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Word’s Track Changes for Authors

All our editorial team use Word’s track changes feature because it makes our lives much easier! If you’re new to using it, then don’t worry, we’ve put together this quick post to clue you up and get you started. You’ll love it as much as we do in no time at all, promise…

What is Word’s Track Changes?

Track changes is a nifty little function in Microsoft Word that makes it super clear who has changed what and when using colours and notes in the margin.

How Can I Get Started with Track Changes?

track changes

The Track Changes Toggle

You can switch it on by navigating to the “Review” menu and making sure the toggle is switched on. Your version of Word may be slightly different to ours. We use Macs and you may use a PC, but nonetheless you should find track changes in the”Review” menu.

Why Do Authors, Editors and Proofreaders Use Track Changes?

Because it makes it really easy and clear to see who has changed what and when. This is obviously very useful for any document that is worked on by more than one person. It enables everyone to work off the same document meaning that you don’t have to stress about version control issues or waste time hunting around for the latest version of the file.

For example, anything an editor adds will show in a colour underlined, and anything an editor deletes will be clearly marked up in the margin.

track changes add delete

Adding and Deleting Text

This means that when the author gets the Word file returned to them, all they will need to do is keep their eyes peeled for any text that has markups – either notes in the margin or coloured text. This saves the author time as they only need to skim sections that have had no changes.

What About Comments?

Comments is another great feature of Microsoft Word, which works very well with track changes. When the editor or proofreader has a query about something or wants to flag something that is unclear, they can do this by adding a comment. They do this within the Review menu by clicking on “New Comment”. This will automatically create a coloured note in the margin for them to use to highlight the issue they want to query. The author can respond directly within that comment with their answer/explanation by placing their cursor in the comment and clicking “New Comment”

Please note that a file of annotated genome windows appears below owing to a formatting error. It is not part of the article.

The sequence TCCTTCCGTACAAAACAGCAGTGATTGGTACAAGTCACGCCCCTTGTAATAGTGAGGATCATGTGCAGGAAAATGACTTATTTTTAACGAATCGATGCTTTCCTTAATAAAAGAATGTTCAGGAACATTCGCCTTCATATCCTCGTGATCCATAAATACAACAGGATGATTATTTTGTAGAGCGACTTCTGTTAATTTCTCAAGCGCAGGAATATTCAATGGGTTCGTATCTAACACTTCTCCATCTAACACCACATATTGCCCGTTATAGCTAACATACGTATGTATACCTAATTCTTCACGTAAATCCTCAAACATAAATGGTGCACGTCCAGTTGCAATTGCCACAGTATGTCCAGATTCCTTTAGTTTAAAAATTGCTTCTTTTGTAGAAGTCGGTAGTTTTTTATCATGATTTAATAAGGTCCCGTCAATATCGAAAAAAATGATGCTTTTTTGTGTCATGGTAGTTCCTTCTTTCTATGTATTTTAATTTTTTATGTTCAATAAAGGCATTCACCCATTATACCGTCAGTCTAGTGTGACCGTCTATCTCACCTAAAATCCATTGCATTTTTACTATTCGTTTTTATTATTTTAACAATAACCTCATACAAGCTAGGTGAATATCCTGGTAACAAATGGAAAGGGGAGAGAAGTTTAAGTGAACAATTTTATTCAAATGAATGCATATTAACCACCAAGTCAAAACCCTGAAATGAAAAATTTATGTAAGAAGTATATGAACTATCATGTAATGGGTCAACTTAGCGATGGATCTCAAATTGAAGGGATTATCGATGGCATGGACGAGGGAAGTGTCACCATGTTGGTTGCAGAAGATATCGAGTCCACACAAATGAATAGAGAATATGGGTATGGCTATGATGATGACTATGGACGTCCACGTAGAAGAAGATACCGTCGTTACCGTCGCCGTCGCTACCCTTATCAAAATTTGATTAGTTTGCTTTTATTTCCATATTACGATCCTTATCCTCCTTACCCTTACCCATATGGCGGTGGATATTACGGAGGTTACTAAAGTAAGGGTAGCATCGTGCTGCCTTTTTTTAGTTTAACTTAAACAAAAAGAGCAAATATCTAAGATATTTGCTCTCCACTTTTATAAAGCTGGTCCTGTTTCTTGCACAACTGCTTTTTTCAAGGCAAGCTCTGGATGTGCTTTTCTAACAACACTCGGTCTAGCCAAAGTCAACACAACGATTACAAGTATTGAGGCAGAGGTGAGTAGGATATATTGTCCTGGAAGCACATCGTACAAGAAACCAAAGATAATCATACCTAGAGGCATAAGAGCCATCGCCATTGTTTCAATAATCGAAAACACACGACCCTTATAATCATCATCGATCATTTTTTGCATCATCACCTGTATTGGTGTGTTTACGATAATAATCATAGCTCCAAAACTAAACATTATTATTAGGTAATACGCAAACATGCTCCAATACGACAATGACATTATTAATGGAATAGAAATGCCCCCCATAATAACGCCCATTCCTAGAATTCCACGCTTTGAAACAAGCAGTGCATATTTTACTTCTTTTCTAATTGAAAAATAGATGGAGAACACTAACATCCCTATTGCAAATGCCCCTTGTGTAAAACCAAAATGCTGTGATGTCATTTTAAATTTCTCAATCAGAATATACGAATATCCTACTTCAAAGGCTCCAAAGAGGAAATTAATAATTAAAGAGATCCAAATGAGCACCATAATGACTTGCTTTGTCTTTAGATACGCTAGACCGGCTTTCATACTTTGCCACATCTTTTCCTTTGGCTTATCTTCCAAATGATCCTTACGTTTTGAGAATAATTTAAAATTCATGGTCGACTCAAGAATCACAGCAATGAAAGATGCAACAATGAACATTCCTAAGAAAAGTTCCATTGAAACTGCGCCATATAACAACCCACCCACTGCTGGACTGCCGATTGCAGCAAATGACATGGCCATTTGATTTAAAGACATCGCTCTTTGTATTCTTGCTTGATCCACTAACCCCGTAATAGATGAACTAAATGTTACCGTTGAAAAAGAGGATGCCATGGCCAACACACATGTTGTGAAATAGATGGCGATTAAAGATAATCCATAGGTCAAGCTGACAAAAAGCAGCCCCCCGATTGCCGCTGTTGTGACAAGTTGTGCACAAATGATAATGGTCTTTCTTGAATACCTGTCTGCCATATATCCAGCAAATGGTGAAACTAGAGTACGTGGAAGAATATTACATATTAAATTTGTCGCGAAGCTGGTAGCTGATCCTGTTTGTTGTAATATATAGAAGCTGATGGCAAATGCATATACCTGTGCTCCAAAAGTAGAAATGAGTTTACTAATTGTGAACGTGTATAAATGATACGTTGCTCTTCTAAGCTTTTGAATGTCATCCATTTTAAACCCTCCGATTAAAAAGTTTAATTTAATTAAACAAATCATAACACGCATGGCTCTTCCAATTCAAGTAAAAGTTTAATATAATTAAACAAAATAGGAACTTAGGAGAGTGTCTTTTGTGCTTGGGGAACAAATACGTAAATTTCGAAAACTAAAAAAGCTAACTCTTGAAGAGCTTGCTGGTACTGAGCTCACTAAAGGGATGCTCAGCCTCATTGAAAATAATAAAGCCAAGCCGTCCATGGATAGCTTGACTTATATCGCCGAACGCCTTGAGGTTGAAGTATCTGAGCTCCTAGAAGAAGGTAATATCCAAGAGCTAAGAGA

Word's comments

Word’s Comments

If you have any questions about track changes please add a comment below.

We’re On Self-Publishing Journeys

Self-Publishing JourneysAfter our very successful webinar as part of the Indie Author Fringe earlier this year, we realised that recording advice for self-publishing authors was not only great fun for us, but also an easy way for authors to learn about the publishing process. So we were really pleased when Paul Teauge, who runs the Self-Publishing Journeys podcast, reached out to get us involved in his show. Paul is a very successful self-published author; he has written many titles, both for fiction (thrillers) and non-fiction based upon his background in marketing. The idea behind Self-Publishing Journeys was to create a platform for all sorts of people in the self-publishing world to share their experiences and expertise. It is definitely worth subscribing, as you will get top tips from authors, book publicists, editors and more.

We sent our editorial director, Leila Dewji, along to discuss her experience working within both the trade and indie sector, and the drastic changes we’ve seen in both in the recent years. Listen below to find out why talented writers are so often slipping through the net at the larger publishers, as well as what it takes to self-publish really well…

What are your favourite self-publishing podcasts? Let us know in the comments box below.